8/11/2019 Half-Truths: Cleanliness Is Next To Godliness

Posted by on Oct 5, 2019 in Sunday Message | Comments Off on 8/11/2019 Half-Truths: Cleanliness Is Next To Godliness

Season      Ninth Sunday of Pentecost

Date          08/11/19

Scripture: Leviticus 10: 8-11                                       

        Matthew  15: 1-20

Prayer: Loving One who cleanses our hearts and our minds, who encourages us to think on all things good, may the words of my mouth and the meditations of our hearts be pleasing to you, our rock and our salvation.

Today we are considering the sixth and the penultimate in a series of 7, “Half Truths of the Bible.”  The series was inspired by Adam Hamilton, pastor of Church of the Resurrection, a now famously successful United Methodist Church in Kansas City, Kansas.  However, we are now venturing beyond Hamilton’s 5 “half-truths,” and entertaining a few of our own.

This Sunday, we will be talking about a phrase that, like most of these, you have probably heard, and maybe even said.  As a child, I think my mother said this more than any other cliché. 

“Cleanliness is next to Godliness.”  That sounds like Scripture, doesn’t it?  But actually, the phrase is first written in English in 1605, in “Advancement of Learning” by British writer Francis Bacon. In his ‘Advancement of Learning’ he wrote: ‘Cleanness of body was ever deemed to proceed from a due reverence to God.’

Almost two centuries later, in 1791, John Wesley, the founder of the Methodist movement, referred to the phrase in one of his sermons called “On Dress”.  He said, 

Slovenliness is not part of religion; that neither this, not any text of Scripture, condemns neatness of apparel.  Certainly, this is a duty, not a sin. “Cleanliness is indeed next to godliness.”  He goes on to quote the poet George Herbert, who wrote: “

“Let they mind’s sweetness have its operation. /Upon thy person, clothes and habitation.”

I’d like to spend just a moment on this sermon, since I admit I find it a bit…well…amusing.

What John Wesley was espousing against was not people who show up for worship without taking a shower, or who wear the clothes they wore yesterday today.  His primary concern was just the opposite. It was about people wearing “gold or pearls or costly array”. He said it breeds vanity, anger, lust, and is directly opposite to being adorned with good works.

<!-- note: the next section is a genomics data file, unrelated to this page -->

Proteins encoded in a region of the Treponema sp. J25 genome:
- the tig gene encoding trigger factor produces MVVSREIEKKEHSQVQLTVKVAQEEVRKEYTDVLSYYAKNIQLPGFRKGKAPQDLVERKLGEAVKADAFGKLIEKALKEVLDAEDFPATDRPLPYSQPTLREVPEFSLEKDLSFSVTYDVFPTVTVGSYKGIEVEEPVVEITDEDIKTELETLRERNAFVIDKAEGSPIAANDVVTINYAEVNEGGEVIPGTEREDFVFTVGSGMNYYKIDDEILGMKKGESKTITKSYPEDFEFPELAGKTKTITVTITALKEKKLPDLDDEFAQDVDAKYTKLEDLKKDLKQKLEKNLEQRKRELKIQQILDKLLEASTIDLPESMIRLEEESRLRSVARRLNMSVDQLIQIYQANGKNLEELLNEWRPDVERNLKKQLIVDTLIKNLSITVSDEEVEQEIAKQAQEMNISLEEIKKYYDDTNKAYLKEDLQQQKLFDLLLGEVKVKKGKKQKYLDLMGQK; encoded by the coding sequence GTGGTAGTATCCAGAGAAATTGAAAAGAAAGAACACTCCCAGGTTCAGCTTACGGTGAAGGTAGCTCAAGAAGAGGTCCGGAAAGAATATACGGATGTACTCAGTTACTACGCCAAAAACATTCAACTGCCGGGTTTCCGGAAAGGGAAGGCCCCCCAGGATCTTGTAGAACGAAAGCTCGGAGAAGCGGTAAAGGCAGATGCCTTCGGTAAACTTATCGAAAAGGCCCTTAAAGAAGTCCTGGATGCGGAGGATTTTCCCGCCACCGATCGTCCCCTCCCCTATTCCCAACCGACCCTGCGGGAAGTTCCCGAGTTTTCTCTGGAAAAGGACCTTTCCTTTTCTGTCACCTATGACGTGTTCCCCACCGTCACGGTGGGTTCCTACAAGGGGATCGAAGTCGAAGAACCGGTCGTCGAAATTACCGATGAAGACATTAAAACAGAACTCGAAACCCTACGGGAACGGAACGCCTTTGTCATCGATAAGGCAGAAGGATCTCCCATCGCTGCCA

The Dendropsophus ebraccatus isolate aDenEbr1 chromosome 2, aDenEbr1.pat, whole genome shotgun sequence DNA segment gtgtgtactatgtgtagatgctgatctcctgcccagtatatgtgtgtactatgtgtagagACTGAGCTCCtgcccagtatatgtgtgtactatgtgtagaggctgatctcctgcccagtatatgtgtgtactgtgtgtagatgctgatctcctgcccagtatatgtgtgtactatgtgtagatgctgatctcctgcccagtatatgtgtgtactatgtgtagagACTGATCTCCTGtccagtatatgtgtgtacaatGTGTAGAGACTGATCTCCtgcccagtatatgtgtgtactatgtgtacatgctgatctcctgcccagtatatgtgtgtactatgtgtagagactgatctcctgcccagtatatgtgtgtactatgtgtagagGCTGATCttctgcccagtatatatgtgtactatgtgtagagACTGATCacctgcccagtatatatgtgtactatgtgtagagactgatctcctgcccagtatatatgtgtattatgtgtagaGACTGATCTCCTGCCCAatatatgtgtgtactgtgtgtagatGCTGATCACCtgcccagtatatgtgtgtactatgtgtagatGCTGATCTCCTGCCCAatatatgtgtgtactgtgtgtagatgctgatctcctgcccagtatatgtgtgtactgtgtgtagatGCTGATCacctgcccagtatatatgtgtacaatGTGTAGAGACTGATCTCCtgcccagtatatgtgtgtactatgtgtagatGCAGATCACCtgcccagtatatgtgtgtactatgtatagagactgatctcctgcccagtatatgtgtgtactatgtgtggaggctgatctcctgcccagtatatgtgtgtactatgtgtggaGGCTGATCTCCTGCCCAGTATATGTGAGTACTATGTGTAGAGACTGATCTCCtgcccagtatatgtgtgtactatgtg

So, let me summarize, John didn’t want you to where excessive jewel or expensive clothes to church or anywhere else, but he sure wanted you to be clean.  

Having said all of that, at least John was clear that his proclamation that “cleanliness is next to godliness is found NOWHERE….WHERE?  NO WHERE in scripture. Instead he tells us that the Bible doesn’t forbid it.

The Hebrew scriptures do contain several laws that had to do with civil issues like waste disposal, quarantining the sick and contagious, and proper washings.  The Israelites were certainly concerned about the concepts of “clean” and “unclean” eating and behavior because a major portion of the Mosaic Law outlines the principles of each. Among the unclean things that God’s people were to avoid are dead bodies and carcasses, eating certain animals, leprosy, and bodily discharges. Elaborate washing rituals were prescribed to render an unclean person clean again so that he could re-enter the community and the sanctuary of the Lord (Numbers 19).

However, God is more concerned with cleanliness on the inside than the outside. Jesus said that “it is not what goes into the mouth that defiles a person, but what comes out of the mouth; this defiles a person” (Matt 15:11). It’s good to be clean, but it’s essential that we are clean inside (2 Cor 5:21). what comes out of our mouth reveals what’s in the heart, and God knows the heart.